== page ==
The second comes from Mary Grabar, a conservative columnist at, who teaches English at someplace called Clayton State University. In an April 24 column titled “The making of a mass murderer--In english class,” Grabar attributes Cho’s murderous rampage to the fact that he took a class in horror literature and film at Virginia Tech. She wonders whether this directly caused the massacre, implying that Cho learned how to commit murder by watching The Texas Chainsaw Massacre in class (if only he had – he would have killed fewer people using a chainsaw). Even if not, she asserts that this class reflects an educational system that wastes time on unworthy topics and weakens students by undermining their moral resolve and religious beliefs, with the natural end result of an “egotistical, narcissistic, soulless, anti-Christian, anti-authority, anti-hero” like Cho Seung-Hui.

Poking around on the Internet, I managed to find the course description for this class in Contemporary Horror (scroll down to English 3984). Alongside The Texas Chainsaw Massacre and Stephen King, the course covers Horace Walpole, Edgar Allan Poe, H.P. Lovecraft, and Joyce Carol Oates, all of whom Grabar dismisses as “titillating ephemera” beneath the dignity of a legitimate English course. The course description does not explicitly indicate that Professor Stevens would take course time to “scoff at the notion of original sin,” but Grabar is quite confident he did.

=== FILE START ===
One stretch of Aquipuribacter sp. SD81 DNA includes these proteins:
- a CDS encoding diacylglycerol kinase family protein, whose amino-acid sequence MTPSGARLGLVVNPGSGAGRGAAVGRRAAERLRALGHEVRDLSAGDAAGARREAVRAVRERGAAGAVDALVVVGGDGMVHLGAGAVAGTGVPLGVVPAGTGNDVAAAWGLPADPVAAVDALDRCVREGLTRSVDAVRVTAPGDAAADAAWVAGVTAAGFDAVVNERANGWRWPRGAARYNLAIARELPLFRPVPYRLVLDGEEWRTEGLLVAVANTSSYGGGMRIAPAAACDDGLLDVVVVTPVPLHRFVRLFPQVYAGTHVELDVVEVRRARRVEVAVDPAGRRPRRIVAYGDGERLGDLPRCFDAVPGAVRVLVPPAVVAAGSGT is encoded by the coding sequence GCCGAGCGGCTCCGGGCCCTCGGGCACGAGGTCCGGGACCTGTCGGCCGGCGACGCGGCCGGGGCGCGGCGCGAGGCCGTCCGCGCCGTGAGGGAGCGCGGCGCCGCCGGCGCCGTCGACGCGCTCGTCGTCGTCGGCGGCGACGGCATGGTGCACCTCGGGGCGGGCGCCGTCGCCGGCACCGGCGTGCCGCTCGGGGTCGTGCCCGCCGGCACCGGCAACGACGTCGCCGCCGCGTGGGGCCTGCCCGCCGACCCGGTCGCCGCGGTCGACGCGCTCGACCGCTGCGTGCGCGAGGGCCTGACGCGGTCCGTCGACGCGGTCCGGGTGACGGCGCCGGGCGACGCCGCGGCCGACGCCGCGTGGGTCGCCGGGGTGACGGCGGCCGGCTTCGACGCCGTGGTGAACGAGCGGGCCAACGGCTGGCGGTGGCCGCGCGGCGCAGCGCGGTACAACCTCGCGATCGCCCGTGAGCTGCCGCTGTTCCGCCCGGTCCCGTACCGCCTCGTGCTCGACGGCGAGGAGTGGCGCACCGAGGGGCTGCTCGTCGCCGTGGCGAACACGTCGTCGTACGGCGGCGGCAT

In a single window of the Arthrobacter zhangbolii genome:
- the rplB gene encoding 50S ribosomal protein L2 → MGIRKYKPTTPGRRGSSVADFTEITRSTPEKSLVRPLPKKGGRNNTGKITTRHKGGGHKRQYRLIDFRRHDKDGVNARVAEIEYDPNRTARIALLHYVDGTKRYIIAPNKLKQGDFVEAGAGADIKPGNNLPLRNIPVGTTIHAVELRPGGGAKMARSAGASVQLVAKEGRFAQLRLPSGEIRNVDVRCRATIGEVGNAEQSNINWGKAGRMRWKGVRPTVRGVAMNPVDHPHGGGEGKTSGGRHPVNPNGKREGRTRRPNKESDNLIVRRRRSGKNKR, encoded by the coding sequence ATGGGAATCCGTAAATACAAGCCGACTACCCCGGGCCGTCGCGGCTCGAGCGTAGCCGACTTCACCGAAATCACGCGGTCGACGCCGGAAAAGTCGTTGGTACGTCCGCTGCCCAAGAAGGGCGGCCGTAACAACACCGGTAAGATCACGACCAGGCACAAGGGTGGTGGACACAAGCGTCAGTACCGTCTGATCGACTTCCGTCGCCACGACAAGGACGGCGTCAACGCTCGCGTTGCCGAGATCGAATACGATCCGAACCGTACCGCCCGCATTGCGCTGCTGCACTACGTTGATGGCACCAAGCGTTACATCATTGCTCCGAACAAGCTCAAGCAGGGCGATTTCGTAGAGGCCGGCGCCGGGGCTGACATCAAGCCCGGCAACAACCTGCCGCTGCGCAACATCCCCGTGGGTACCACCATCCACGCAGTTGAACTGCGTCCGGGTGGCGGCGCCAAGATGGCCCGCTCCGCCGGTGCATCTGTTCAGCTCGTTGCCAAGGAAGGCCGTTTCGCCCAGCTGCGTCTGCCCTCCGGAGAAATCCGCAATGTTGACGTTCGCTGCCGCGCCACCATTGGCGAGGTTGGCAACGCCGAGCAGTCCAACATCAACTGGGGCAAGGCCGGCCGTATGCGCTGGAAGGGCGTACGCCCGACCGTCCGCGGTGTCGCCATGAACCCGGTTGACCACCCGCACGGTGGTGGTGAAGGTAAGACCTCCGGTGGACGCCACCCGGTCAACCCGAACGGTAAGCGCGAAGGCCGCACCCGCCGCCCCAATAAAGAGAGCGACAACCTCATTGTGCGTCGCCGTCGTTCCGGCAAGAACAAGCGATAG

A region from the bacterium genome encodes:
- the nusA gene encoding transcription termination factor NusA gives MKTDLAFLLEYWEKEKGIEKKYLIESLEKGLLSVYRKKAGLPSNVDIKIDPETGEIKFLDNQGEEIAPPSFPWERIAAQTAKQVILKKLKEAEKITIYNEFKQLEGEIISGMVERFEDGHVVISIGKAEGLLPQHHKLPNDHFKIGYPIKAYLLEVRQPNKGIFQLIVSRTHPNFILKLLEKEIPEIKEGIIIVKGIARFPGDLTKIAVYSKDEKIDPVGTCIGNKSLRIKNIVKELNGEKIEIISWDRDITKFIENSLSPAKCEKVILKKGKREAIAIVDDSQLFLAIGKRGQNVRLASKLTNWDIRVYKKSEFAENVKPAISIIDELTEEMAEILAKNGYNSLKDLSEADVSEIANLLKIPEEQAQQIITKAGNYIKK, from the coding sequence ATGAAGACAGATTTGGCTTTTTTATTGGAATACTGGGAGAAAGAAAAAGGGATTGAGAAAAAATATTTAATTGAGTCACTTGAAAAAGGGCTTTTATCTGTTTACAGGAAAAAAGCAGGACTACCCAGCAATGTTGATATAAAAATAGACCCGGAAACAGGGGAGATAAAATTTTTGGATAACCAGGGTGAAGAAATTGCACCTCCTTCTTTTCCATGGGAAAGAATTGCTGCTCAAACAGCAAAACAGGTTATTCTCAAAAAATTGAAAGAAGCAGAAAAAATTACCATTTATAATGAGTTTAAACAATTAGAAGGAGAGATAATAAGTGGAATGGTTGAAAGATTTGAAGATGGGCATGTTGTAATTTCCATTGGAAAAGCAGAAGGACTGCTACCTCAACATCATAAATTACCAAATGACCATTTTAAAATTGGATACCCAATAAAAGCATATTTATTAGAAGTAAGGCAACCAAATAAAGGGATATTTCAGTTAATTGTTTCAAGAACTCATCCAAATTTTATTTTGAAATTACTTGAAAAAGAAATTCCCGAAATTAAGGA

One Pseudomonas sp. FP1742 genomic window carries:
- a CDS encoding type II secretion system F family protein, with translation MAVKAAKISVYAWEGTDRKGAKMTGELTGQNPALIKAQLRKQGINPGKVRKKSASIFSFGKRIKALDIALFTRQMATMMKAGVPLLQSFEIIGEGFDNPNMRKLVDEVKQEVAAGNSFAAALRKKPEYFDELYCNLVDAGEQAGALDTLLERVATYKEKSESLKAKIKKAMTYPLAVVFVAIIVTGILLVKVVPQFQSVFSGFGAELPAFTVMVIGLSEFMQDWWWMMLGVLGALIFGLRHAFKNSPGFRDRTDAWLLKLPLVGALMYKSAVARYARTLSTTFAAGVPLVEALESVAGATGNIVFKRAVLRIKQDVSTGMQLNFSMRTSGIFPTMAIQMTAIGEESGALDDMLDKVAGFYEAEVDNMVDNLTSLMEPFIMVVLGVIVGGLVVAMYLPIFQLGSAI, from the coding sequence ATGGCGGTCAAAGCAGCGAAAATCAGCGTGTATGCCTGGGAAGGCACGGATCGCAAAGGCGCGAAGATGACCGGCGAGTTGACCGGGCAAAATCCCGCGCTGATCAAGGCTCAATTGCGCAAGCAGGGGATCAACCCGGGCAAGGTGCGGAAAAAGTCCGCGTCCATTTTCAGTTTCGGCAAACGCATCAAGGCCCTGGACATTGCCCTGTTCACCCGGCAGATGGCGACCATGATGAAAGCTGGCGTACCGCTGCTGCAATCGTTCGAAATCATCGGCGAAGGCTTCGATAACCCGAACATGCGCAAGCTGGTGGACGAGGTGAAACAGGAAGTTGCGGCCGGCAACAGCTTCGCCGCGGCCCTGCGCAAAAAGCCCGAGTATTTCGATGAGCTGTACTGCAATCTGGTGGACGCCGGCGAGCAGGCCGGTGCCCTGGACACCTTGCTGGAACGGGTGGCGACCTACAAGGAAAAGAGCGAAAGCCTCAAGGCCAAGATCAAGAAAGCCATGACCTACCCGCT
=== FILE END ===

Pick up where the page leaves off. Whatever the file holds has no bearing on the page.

How sad it is that someone who teaches college-level English cannot imagine how the tools of literary analysis might apply to anything more recent than Shakespeare and Chaucer – although the Virginia Tech course guide also lists classes on Shakespeare and Chaucer. (I’ll “refrain” from mentioning the hypocrisy that Grabar teaches Poe in her own American literature class or that she wrote her PhD dissertation about some hokey modern sci-fi writer named Pynchon.)

Ironically, Grabar describes great literature as that which “engages us in moral questions.” But there is no contemporary branch of literature as closely concerned with raising moral questions and confronting evil than horror fiction. One could not get far into many of the books covered in the Virginia Tech course, such as The Female of the Species by Joyce Carol Oates or the graphic novel From Hell by Alan Moore, without considering serious and important moral issues. It is a shame that Cho did not learn from the moral issues in these authors’ works, but then neither has Mary Grabar, so if you see her coming toward you, best dive for cover.

Friday, April 27, 2007

Aaron's Book of the Week :: Gunning for the Buddha by Michael Jasper

Gunning for the Buddha - cover art by Jamie BishopIn honor of Jamie Bishop, one of the victims of last week's massacre at Virginia Tech, the Book of the Week is Gunning for the Buddha (2005), a collection of short stories by Michael Jasper. While Michael Jasper is a promising author who writes in a variety of styles and genres -- he even recently published a paranormal romance under the pseudonym Julia C. Porter -- the reason Gunning for the Buddha is our Book of the Week is the book's striking cover art by Jamie Bishop.